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Sunday, May 22, 2022

Dale Oen’s win honours Oslo victims

Alexander Dale Oen is one of many Norwegian athletes struggling to come to terms with last Friday’s attacks in Oslo while involved in international competition. But despite breaking down in tears before international media, the swimmer won gold in the 100-meter breaststroke at the World Championships in China on Monday in order to “honour those that died.”

Alexander Dale Oen and his new gold medal. PHOTO: Private

Taking part in his fourth World Championships, Dale Oen won gold with a time of 58.71 seconds, earning his 10th international medal as a senior swimmer. He is the first Norwegian man to win a medal at a World Championships using a 50-meter pool. The swimmer from southwest Norway won a silver medal in the same event at the Olympic Games in Beijing in 2008, which was also Norway’s first-ever Olympic medal in swimming.

Moved to tears
Dale Oen had been clearly affected by the Oslo attacks at home in Norway throughout the week. His celebrations after his win were low-key, and the swimmer looked moved as the national anthem played.

The gold medalist was most obviously moved just after the attacks, during the practice and heats for the event he would eventually win. On completing a heat as the fastest in the field, he pointed to the Norwegian flag on his bathing cap. But he would afterwards break into tears when an interviewer asked about the tragedy back home – he had managed to hold back the tears when speaking English to the international media, but a question in Norwegian from Norwegian Broadcasting (NRK) caused him to cry, and he took no further questions. His trainer, Petter Løberg, told newspaper Aftenposten that “he is thinking of those at home, and it is important that all Norwegians stand together.” Before the final, Dale Oen himself said he would “honour those that died” and stated that medals were the last thing on his mind.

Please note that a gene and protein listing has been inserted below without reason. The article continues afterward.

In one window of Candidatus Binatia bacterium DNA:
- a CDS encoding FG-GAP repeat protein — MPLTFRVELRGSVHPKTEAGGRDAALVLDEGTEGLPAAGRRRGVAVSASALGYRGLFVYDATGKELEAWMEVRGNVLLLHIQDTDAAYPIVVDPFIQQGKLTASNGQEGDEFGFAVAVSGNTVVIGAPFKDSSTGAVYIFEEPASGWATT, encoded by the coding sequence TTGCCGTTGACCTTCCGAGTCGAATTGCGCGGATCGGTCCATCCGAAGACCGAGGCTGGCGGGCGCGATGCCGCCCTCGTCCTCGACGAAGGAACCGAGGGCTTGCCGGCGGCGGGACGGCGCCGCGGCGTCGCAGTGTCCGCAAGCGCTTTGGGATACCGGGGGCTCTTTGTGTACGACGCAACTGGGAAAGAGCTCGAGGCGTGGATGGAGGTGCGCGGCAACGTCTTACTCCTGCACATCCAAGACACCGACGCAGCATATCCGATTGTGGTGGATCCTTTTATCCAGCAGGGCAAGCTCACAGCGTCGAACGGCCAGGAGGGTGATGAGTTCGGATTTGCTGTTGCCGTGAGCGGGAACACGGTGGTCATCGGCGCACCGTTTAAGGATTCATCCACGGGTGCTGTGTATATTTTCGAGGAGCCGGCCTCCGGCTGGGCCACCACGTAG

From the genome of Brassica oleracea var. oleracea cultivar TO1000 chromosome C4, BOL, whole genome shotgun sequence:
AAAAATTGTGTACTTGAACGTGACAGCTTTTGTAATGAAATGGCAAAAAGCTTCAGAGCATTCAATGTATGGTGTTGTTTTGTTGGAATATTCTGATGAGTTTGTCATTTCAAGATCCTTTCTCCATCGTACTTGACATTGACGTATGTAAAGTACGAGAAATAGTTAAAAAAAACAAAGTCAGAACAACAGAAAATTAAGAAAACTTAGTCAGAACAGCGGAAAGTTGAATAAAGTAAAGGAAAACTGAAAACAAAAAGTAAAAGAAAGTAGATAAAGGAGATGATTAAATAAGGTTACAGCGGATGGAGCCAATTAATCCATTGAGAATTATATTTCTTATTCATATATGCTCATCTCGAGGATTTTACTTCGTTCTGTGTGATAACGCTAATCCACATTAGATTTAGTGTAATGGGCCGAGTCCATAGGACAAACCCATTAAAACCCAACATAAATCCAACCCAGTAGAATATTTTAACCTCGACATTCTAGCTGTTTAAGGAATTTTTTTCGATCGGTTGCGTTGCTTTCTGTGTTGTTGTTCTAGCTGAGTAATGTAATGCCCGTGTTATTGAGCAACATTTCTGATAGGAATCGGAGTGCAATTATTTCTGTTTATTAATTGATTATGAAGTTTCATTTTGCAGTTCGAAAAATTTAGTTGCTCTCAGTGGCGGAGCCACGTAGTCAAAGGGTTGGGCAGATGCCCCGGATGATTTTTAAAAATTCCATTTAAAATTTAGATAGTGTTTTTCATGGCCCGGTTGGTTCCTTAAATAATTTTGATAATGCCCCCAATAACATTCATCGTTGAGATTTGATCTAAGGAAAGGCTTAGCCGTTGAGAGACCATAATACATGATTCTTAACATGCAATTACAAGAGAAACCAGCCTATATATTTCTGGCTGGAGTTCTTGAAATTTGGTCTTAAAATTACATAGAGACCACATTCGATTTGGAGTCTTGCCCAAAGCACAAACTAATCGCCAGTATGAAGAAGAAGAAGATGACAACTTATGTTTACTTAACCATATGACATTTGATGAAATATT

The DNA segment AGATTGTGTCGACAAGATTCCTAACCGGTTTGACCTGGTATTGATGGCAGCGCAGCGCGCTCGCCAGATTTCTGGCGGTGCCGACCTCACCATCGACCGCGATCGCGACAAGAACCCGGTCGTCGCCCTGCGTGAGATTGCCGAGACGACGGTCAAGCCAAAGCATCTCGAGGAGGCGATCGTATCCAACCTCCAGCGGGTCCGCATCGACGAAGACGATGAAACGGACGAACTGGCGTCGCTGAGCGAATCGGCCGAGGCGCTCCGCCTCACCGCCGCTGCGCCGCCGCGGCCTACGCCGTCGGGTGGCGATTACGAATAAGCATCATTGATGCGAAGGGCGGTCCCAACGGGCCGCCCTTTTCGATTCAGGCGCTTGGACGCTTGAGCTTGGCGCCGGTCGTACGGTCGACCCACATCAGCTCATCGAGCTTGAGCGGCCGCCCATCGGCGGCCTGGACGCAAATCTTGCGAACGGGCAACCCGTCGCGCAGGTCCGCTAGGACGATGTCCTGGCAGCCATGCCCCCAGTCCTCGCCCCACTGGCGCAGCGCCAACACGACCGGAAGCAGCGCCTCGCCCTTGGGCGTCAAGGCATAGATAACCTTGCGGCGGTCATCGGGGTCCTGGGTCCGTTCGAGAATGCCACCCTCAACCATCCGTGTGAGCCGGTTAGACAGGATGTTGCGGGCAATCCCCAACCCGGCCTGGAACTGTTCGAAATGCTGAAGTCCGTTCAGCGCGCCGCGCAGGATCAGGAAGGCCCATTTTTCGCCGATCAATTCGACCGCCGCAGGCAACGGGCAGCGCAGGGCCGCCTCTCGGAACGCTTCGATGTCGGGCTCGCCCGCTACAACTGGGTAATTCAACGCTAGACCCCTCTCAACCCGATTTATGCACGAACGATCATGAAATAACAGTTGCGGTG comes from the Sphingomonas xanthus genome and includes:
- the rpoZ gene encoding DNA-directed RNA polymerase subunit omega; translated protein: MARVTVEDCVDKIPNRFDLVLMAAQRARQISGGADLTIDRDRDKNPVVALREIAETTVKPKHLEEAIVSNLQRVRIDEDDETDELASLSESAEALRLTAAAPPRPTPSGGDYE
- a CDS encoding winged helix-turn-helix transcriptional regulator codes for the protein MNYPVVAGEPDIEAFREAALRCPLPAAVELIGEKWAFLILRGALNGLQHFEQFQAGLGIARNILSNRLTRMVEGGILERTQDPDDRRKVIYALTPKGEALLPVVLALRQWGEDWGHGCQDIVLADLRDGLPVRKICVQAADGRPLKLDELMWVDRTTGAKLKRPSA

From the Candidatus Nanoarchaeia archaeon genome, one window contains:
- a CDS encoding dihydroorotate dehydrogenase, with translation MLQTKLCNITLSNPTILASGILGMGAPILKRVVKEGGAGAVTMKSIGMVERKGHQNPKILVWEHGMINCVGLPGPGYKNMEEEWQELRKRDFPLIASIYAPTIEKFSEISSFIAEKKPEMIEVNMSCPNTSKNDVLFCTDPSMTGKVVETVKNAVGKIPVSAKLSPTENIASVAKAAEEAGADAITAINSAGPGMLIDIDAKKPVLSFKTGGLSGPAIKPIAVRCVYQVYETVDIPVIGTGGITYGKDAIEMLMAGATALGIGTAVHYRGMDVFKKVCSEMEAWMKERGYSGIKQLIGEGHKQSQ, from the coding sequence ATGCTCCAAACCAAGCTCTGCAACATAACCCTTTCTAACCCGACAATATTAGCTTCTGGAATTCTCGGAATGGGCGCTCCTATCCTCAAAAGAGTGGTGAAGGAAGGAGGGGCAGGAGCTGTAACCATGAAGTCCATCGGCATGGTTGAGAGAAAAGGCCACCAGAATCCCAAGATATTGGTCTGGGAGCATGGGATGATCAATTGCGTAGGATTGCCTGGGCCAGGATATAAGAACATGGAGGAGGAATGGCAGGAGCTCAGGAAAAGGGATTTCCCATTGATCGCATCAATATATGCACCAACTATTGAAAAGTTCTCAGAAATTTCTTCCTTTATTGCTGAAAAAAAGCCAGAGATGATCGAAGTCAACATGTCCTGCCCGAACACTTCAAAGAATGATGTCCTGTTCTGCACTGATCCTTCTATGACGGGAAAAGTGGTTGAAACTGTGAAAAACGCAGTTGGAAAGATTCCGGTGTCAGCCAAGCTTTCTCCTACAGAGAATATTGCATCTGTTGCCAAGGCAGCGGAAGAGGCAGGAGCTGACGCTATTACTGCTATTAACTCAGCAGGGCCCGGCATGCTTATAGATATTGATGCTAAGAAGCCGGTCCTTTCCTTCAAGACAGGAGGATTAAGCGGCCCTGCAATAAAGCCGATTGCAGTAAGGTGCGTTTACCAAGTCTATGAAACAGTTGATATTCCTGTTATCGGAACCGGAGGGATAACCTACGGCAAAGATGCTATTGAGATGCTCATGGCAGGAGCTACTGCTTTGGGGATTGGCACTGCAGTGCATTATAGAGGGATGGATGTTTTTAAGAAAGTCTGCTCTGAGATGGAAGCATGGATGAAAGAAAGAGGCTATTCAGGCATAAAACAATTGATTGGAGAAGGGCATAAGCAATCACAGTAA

The swimmer received congratulations from Prime Minister Jens Stotenberg and King Harald after his victory, describing the greetings as “fantastically nice” and “something that I immensely appreciate … in times such as this.”

Protest, victory and London 2012
Dale Oen became famous at the last World Championships in 2009 after protesting the use of so-called “super swimsuits.” He chose to wear a small pair of small swimming trunks to show his disdain. At the time, he said that he was protesting against the direction of the sport, and worried how young swimmers and their families would cope with the pressure to buy expensive “super swimsuits.” Such swimsuits have since been banned.

Speaking after winning the 100 meters, Dale Oen described himself as “humble.” The triumph was made all the more remarkable given the fact that he has not had access to a 50-meter pool at any of the swimming clubs he has been a member of in Norway.

Dale Oen has now also reached the finals of the 50 meter breaststroke for the first time, setting the third-best time in the semi-finals. Although he is not expected to end up with the gold medal, Oen himself told Aftenposten that “nothing is impossible.”

“Now it is going to be an even tougher job towards London 2012,” Dale Oen concluded. “All the others will sharpen up, but that’s what we will do as well.”

Views and News from Norway/Aled-Dilwyn Fisher
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